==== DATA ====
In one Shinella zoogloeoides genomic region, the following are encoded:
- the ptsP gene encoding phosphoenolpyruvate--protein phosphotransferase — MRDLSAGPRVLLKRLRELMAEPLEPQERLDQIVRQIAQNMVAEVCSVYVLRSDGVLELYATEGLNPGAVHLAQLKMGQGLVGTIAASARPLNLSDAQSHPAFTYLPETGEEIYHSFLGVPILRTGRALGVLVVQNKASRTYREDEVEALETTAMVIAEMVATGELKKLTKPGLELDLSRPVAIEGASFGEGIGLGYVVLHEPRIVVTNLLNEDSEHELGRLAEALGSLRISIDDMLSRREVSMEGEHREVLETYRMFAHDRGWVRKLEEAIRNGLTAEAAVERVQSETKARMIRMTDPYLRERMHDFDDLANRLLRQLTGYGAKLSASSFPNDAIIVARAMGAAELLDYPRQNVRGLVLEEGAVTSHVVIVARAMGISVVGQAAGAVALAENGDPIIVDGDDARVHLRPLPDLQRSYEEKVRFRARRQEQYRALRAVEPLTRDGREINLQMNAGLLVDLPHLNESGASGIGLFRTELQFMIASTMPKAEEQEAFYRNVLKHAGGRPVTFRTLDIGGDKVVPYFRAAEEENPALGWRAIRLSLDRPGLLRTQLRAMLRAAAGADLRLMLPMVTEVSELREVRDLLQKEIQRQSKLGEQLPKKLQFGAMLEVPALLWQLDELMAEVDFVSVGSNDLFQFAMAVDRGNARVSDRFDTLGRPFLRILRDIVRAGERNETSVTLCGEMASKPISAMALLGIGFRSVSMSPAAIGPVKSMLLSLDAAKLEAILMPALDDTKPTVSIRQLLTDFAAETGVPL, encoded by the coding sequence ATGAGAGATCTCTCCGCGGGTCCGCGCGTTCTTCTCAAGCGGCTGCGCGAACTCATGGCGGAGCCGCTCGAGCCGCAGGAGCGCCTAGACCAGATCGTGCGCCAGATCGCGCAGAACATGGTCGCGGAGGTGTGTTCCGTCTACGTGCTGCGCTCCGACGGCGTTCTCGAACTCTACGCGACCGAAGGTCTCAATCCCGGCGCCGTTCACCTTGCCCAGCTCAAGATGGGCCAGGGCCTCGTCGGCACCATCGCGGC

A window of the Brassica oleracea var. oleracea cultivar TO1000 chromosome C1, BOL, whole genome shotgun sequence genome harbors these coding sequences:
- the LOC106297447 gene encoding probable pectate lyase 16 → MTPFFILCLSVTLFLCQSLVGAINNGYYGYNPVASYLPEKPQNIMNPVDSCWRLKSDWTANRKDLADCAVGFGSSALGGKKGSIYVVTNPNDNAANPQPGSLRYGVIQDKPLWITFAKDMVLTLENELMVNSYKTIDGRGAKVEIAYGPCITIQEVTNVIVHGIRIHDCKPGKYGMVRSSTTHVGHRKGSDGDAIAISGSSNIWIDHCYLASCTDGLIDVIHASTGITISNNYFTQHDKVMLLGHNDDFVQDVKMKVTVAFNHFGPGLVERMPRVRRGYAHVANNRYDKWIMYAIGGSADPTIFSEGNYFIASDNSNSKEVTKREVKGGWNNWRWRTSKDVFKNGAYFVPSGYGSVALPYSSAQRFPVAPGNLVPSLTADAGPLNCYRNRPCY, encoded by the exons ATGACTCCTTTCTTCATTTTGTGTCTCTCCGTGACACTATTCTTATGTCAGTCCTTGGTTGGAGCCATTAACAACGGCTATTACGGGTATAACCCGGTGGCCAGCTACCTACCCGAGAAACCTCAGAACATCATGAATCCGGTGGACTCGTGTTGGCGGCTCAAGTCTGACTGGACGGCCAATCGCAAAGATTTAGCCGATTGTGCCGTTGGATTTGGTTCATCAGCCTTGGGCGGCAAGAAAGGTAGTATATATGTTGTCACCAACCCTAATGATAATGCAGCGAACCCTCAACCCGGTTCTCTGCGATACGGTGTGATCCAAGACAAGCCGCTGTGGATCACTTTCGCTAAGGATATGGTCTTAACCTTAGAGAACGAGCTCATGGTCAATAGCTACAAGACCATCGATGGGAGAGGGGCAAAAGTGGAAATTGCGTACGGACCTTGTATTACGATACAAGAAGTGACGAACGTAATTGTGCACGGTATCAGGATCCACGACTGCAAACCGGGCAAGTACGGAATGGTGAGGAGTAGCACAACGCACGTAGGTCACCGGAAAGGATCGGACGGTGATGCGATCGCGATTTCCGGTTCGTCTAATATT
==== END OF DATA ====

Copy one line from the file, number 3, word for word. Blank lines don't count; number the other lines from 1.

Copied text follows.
A window of the Brassica oleracea var. oleracea cultivar TO1000 chromosome C1, BOL, whole genome shotgun sequence genome harbors these coding sequences: